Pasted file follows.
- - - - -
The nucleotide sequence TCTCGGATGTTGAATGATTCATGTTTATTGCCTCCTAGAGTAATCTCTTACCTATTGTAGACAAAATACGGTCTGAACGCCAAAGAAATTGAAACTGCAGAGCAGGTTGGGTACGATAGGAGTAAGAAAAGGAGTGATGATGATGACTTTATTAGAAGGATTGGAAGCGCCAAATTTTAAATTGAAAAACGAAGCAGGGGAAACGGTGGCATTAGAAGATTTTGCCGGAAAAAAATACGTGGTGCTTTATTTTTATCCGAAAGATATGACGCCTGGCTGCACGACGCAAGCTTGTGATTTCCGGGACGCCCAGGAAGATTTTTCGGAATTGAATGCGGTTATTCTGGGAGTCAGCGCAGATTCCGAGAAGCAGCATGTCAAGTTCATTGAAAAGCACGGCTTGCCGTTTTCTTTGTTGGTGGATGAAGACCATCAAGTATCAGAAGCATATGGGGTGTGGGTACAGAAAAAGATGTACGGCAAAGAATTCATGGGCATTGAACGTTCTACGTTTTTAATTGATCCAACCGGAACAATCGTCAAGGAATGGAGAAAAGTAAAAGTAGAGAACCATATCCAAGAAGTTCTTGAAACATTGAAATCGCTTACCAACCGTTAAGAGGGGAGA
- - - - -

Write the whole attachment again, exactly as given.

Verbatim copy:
The nucleotide sequence TCTCGGATGTTGAATGATTCATGTTTATTGCCTCCTAGAGTAATCTCTTACCTATTGTAGACAAAATACGGTCTGAACGCCAAAGAAATTGAAACTGCAGAGCAGGTTGGGTACGATAGGAGTAAGAAAAGGAGTGATGATGATGACTTTATTAGAAGGATTGGAAGCGCCAAATTTTAAATTGAAAAACGAAGCAGGGGAAACGGTGGCATTAGAAGATTTTGCCGGAAAAAAATACGTGGTGCTTTATTTTTATCCGAAAGATATGACGCCTGGCTGCACGACGCAAGCTTGTGATTTCCGGGACGCCCAGGAAGATTTTTCGGAATTGAATGCGGTTATTCTGGGAGTCAGCGCAGATTCCGAGAAGCAGCATGTCAAGTTCATTGAAAAGCACGGCTTGCCGTTTTCTTTGTTGGTGGATGAAGACCATCAAGTATCAGAAGCATATGGGGTGTGGGTACAGAAAAAGATGTACGGCAAAGAATTCATGGGCATTGAACGTTCTACGTTTTTAATTGATCCAACCGGAACAATCGTCAAGGAATGGAGAAAAGTAAAAGTAGAGAACCATATCCAAGAAGTTCTTGAAACATTGAAATCGCTTACCAACCGTTAAGAGGGGAGA